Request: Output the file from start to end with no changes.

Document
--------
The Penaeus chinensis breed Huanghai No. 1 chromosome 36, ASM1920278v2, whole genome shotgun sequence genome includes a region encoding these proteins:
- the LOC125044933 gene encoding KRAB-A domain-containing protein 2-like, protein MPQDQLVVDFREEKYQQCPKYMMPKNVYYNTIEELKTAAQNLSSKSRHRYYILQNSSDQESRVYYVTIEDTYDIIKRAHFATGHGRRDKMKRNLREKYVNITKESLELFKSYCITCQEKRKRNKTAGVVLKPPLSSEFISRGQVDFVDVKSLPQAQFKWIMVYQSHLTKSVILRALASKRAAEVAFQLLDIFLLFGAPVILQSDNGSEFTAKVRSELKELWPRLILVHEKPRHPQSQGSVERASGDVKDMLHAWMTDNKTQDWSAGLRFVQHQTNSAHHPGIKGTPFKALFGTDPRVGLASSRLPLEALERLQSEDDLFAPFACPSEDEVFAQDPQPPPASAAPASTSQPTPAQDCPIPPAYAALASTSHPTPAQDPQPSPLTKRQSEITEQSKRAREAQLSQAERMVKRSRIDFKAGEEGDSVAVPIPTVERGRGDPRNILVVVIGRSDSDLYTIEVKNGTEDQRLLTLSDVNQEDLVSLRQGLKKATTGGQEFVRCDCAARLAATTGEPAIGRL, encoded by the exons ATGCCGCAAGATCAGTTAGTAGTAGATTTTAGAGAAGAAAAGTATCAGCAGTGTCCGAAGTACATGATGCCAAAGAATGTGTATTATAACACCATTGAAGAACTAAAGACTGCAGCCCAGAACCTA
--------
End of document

The Penaeus chinensis breed Huanghai No. 1 chromosome 36, ASM1920278v2, whole genome shotgun sequence genome includes a region encoding these proteins:
- the LOC125044933 gene encoding KRAB-A domain-containing protein 2-like, protein MPQDQLVVDFREEKYQQCPKYMMPKNVYYNTIEELKTAAQNLSSKSRHRYYILQNSSDQESRVYYVTIEDTYDIIKRAHFATGHGRRDKMKRNLREKYVNITKESLELFKSYCITCQEKRKRNKTAGVVLKPPLSSEFISRGQVDFVDVKSLPQAQFKWIMVYQSHLTKSVILRALASKRAAEVAFQLLDIFLLFGAPVILQSDNGSEFTAKVRSELKELWPRLILVHEKPRHPQSQGSVERASGDVKDMLHAWMTDNKTQDWSAGLRFVQHQTNSAHHPGIKGTPFKALFGTDPRVGLASSRLPLEALERLQSEDDLFAPFACPSEDEVFAQDPQPPPASAAPASTSQPTPAQDCPIPPAYAALASTSHPTPAQDPQPSPLTKRQSEITEQSKRAREAQLSQAERMVKRSRIDFKAGEEGDSVAVPIPTVERGRGDPRNILVVVIGRSDSDLYTIEVKNGTEDQRLLTLSDVNQEDLVSLRQGLKKATTGGQEFVRCDCAARLAATTGEPAIGRL, encoded by the exons ATGCCGCAAGATCAGTTAGTAGTAGATTTTAGAGAAGAAAAGTATCAGCAGTGTCCGAAGTACATGATGCCAAAGAATGTGTATTATAACACCATTGAAGAACTAAAGACTGCAGCCCAGAACCTA